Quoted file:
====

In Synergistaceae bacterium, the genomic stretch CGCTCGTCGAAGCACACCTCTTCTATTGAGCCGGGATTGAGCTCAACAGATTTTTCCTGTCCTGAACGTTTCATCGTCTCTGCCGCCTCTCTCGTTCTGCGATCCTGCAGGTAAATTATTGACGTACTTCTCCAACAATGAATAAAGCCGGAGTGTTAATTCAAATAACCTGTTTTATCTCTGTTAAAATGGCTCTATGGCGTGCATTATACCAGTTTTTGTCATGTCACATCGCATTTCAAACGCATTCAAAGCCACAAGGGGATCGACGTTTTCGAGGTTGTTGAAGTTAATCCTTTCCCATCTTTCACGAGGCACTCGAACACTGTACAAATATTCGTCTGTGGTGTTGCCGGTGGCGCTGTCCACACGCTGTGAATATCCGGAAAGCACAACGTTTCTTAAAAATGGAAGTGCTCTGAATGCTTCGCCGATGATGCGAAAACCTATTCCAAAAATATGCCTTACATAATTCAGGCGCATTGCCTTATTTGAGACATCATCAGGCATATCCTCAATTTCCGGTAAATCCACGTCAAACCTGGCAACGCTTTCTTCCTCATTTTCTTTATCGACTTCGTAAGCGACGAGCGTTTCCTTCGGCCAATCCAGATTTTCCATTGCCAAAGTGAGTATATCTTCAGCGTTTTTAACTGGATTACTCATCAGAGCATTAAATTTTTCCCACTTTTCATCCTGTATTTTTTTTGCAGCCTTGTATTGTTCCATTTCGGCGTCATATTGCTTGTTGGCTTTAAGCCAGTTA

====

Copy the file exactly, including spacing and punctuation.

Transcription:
In Synergistaceae bacterium, the genomic stretch CGCTCGTCGAAGCACACCTCTTCTATTGAGCCGGGATTGAGCTCAACAGATTTTTCCTGTCCTGAACGTTTCATCGTCTCTGCCGCCTCTCTCGTTCTGCGATCCTGCAGGTAAATTATTGACGTACTTCTCCAACAATGAATAAAGCCGGAGTGTTAATTCAAATAACCTGTTTTATCTCTGTTAAAATGGCTCTATGGCGTGCATTATACCAGTTTTTGTCATGTCACATCGCATTTCAAACGCATTCAAAGCCACAAGGGGATCGACGTTTTCGAGGTTGTTGAAGTTAATCCTTTCCCATCTTTCACGAGGCACTCGAACACTGTACAAATATTCGTCTGTGGTGTTGCCGGTGGCGCTGTCCACACGCTGTGAATATCCGGAAAGCACAACGTTTCTTAAAAATGGAAGTGCTCTGAATGCTTCGCCGATGATGCGAAAACCTATTCCAAAAATATGCCTTACATAATTCAGGCGCATTGCCTTATTTGAGACATCATCAGGCATATCCTCAATTTCCGGTAAATCCACGTCAAACCTGGCAACGCTTTCTTCCTCATTTTCTTTATCGACTTCGTAAGCGACGAGCGTTTCCTTCGGCCAATCCAGATTTTCCATTGCCAAAGTGAGTATATCTTCAGCGTTTTTAACTGGATTACTCATCAGAGCATTAAATTTTTCCCACTTTTCATCCTGTATTTTTTTTGCAGCCTTGTATTGTTCCATTTCGGCGTCATATTGCTTGTTGGCTTTAAGCCAGTTA